In a surprising move that occurs just over a year after its grand opening, Metro Biofuels is filing for bankruptcy along with its parent company, Metro Fuel Oil Corp., and eight subsidiaries. The company has a large facility at Enterprise Park in Calverton. The corporation plans to continue doing business during the course of the Chapter 11bankruptcy, and the bankruptcy court has made $3 million in financing available in addition to its normal revenue to keep the company running. Metro supplies and delivers biofuel alternatives and natural gas through the stimulus-funded rail spur leading to the Calverton facility. The company reportedly has $100 million in debt — about twice the amount of its assets. However, Metro Fuel Oil still hopes to raise capital and funds to meet its obligations and continue to supply products to residents and businesses in the area. Business bankruptcy filings are not always indicative of a hopeless business situation. In fact, in many instances, companies that have been caught in circumstances due to market shifts can file for Chapter 11 reorganization to allow creditors to secure their positions and to reduce their debt load so that they can keep operating at peak capacity and making money to… Continue reading
Slow sales and a patchy safety record may have led Suzuki’s United States division to file for Chapter 11 bankruptcy protection. However, the company has good sales in other emerging markets such as India and Southeast Asia. In Japan, Suzuki meets the requirements for inclusion in the “kei” vehicle market whose cars must meet small size requirements and power limits, and the company’s cars have historically done well there. A strong yen has also made it more fiscally wise to sell cars in Japan rather than shipping them to America. The distributor for American Suzuki filed its bankruptcy petition with a declared $346 million in debt. The company cited low sales, a limited lineup and poor exchange rates as reasons for the petition. The company also cited the high cost of doing business under United States regulatory requirements as another reason for the decision. The company will continue to sell its inventory at dealerships, and current owners will be able to acquire parts and exercise rights under existing warranties. The company will not stop sales of motorcycles, boats and ATVs in the United States. A business bankruptcy for a company of this size can be very complicated and requires a… Continue reading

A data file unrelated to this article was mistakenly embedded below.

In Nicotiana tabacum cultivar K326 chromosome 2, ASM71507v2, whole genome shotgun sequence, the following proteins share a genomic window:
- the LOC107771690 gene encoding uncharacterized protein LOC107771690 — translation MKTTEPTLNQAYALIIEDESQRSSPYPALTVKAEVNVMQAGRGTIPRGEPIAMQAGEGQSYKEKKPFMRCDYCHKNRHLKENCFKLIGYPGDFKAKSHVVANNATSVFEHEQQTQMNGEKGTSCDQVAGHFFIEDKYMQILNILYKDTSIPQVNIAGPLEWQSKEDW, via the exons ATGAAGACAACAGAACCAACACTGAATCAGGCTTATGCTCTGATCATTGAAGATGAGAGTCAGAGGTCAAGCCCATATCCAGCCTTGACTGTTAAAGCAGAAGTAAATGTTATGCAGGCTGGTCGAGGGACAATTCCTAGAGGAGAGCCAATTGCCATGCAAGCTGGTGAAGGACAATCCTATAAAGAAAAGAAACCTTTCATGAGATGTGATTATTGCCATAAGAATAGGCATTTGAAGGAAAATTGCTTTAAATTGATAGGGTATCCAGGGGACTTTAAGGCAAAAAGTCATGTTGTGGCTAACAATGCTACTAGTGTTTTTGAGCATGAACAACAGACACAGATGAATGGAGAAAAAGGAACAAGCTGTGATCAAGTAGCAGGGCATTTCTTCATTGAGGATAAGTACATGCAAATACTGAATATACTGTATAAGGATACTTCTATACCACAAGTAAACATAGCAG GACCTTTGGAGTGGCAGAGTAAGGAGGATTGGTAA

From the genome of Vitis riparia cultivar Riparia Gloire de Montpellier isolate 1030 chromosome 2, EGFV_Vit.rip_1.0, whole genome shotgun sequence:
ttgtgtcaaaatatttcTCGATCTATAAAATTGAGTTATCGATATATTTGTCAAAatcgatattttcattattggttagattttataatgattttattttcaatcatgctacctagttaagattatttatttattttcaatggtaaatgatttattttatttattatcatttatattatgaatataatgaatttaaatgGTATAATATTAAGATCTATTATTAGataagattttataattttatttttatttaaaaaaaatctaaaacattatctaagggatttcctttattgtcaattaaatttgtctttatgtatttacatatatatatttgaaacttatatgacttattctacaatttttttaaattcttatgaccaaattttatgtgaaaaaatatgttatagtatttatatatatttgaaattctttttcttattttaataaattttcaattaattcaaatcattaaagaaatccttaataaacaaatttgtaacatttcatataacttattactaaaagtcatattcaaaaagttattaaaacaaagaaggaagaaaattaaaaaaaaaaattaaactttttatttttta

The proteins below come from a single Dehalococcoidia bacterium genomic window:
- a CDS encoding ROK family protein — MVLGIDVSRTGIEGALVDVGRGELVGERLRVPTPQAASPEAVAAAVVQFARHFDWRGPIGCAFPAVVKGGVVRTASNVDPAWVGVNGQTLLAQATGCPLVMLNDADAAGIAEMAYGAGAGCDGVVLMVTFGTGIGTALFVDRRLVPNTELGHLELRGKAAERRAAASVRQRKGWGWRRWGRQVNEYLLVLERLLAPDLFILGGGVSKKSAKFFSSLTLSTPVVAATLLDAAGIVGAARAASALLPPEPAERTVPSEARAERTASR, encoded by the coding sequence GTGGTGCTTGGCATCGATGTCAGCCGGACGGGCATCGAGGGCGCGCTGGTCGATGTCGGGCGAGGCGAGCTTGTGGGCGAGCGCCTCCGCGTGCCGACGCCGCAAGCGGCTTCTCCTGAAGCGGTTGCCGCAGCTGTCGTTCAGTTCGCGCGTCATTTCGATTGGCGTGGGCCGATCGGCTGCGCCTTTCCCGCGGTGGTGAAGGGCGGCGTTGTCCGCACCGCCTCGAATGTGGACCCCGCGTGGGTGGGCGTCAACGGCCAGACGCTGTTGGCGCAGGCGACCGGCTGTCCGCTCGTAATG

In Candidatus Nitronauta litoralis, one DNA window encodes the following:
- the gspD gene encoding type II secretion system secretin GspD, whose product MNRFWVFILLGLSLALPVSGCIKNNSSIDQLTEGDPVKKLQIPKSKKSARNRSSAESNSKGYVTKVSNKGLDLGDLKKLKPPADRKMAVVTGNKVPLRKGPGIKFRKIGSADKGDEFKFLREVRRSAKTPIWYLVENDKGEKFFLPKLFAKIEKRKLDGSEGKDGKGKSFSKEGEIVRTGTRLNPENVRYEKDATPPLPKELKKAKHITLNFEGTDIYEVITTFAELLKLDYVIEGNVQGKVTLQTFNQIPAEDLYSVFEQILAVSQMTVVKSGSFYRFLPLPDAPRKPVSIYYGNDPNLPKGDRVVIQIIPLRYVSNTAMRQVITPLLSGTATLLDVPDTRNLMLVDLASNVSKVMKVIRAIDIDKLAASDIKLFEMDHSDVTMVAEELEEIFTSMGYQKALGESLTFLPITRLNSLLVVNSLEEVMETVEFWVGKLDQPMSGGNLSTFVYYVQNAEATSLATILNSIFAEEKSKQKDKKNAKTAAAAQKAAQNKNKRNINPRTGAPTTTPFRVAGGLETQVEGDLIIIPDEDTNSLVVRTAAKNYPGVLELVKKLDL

Residential Capital moved one step closer to emerging from Chapter 11 bankruptcy after a U.S. bankruptcy judge in approved a $3 billion buyout bid by a team comprised of Ocwen Loan Servicing and Walter Investment Management. The judge also approved a $1.5 billion bid by Berkshire Hathaway Inc. to purchase the troubled company’s whole loan portfolio of approximately 50,000 loans. The sales are expected to close in early 2013. Residential Capital, also known by the name ResCap, is a wholly owned subsidiary of Ally Financial, which operates auto financing and direct banking businesses. ResCap operates separately from Ally Financial as a home mortgage lender. It filed for debt relief under Chapter 11 in May because it could no longer keep up with payments on debt it had taken out to finance distressed residential mortgages. A Chapter 11 business bankruptcy may be an option for a business that cannot operate profitably due to crushing debt. After filing for Chapter 11 bankruptcy, the debtor continues to operate its business and maintains control and ownership of its assets while it tries to work out a debt reorganization plan to pay creditors. A buyout is a mechanism sometimes used in Chapter 11 proceedings to… Continue reading
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